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# Re: [glosalist] Too much plainness

Saluta Laslo,

I got your message re the possessive. Yes it does seem a gap in the functioning of Glosa. A possessive particle could be coined and used … as long as it is apt, and well-researched. The ‘possessive particle’ which already exists, is DE. Also, FE and NA will suggest ownership of the home by the lady mentioned.

 Mi matri ergo intra na domi.

Whether mother sews clothes as an out-worker, of simply does 'domestic  duties' is not clear.

I don't know how the ancient Greeks or Romans denoted the possessive,  but that could be a fruitful line of enquiry.  It would probably be nice to  consult with Wendy Ashby on the matter. Wendy Ashby Glosa PO Box 18 Richmond Surry    TW9 2AU England


I’ll agree the slang use of “mother” in Hungary is unfortunate, but if ‘motherhood’ isn’t sacred, what is?

However talking to people in slang is not the purpose of an International Auxilliary Language - there are more important matters to be discussed internationally. So, while you know what “mother” means to Hungarians, I guess you’ll have to keep it top yourself when having a serious conversation - in any language - with people from other cultures.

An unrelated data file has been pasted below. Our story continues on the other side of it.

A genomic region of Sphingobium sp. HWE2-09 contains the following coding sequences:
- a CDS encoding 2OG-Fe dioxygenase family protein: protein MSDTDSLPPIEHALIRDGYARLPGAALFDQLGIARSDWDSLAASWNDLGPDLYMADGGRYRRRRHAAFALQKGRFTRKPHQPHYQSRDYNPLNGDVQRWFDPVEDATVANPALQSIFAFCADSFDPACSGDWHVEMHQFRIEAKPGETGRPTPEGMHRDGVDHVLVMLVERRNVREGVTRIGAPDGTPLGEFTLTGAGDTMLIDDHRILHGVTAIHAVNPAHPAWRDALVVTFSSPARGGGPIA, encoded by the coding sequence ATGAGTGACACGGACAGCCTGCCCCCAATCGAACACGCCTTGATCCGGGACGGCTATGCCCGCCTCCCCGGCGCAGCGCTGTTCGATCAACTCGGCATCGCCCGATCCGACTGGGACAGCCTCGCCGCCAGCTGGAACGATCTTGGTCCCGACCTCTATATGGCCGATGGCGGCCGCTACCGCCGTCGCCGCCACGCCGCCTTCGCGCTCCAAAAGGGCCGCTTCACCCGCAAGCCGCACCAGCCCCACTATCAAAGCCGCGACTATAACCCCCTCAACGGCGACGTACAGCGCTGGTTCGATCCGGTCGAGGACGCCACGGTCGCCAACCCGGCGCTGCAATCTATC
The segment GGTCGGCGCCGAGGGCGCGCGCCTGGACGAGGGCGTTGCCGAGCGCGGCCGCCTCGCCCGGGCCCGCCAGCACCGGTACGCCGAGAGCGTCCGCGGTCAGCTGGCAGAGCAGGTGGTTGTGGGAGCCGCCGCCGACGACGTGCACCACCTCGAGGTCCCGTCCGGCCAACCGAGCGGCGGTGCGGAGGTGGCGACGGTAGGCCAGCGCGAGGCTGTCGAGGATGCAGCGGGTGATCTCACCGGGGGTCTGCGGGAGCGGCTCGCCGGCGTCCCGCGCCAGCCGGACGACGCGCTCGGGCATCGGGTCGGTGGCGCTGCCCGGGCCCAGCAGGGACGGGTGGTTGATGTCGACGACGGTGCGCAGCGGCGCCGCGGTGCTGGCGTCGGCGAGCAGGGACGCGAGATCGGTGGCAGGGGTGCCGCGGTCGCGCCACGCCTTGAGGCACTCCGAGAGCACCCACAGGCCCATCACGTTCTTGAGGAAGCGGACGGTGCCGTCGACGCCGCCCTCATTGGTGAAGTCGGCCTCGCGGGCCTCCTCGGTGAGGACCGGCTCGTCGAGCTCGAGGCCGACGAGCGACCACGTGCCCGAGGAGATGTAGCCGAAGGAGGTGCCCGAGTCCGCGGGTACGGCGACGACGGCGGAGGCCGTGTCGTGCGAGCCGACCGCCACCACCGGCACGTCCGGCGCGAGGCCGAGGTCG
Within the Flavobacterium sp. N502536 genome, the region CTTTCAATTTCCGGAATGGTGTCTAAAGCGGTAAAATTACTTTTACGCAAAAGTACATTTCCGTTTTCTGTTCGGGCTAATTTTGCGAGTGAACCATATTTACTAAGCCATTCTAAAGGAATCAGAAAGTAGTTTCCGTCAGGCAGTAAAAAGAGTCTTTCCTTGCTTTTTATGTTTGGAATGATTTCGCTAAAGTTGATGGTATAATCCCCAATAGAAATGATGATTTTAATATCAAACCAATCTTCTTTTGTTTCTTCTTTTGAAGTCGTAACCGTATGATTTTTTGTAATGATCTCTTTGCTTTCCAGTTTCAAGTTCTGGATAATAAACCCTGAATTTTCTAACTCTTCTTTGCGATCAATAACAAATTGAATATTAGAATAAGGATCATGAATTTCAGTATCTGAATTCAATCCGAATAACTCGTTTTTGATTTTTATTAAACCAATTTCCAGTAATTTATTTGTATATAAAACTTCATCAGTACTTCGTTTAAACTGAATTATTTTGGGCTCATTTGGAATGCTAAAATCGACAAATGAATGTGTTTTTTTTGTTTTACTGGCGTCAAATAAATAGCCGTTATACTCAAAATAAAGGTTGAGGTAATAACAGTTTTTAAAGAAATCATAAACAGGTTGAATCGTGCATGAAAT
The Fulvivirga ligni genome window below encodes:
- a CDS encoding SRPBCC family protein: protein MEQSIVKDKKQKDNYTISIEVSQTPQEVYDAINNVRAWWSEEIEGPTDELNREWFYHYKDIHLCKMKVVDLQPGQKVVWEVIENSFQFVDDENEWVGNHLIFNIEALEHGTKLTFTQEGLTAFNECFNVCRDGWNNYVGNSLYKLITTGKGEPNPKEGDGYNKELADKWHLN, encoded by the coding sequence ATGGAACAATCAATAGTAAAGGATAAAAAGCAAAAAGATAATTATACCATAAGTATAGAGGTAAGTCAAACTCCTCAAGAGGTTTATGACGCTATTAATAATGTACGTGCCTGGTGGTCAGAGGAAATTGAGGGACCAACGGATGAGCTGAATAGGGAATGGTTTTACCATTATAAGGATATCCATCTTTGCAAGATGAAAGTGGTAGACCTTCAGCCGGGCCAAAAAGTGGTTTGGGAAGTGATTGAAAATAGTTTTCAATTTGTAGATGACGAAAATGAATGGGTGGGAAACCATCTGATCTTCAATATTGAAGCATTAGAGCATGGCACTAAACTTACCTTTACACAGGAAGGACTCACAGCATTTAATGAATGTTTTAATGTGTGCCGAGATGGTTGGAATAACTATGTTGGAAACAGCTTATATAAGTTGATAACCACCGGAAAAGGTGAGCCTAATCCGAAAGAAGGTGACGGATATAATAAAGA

But, seriously, I wish to re-enforce the idea that idiom and metaphor should be avoided when using a designed language, because these are often special to a particular culture, and not in use in other language groups. Slang does not even get a mention in this: we were thinking of using the language to save the world.

Saluta,

Robin A final note on “plainness.” I objected to being restricted to the Glosa 1000 list for this very reason. I was ecstatic when the Glosa 6000 came out, because this gave me the option of varying my diction by using the Grrek and Latin synonyms to avoid repetitious use of a word. R.

1/04 +0100, you wrote:

Saluta Robin,

I have begun to study the Glosa, and I found the needing of possesive pronouns: “Mi matri ergo in domi.”

In the hungarian language, for example, sometimes you can use nouns as verbs: “to mother” does mean: “to say dirty words”. I think, this mode of using nouns may be find even in other languages.

So, “Mi matri ergo in domi” for a hungarian can give the undermentioned sense: “I am saying dirty words while I am working inside the house.”

But for example: “Mi-a matri ergo in domi.” - could give you a better understanding. Or a different solution that you will find more opprtune.

Constructive intentionned,

Laslo

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Re: [glosalist] Too much plainness - Committee on language planning, FIAS. Coordination: Vergara & Hardy, PhDs.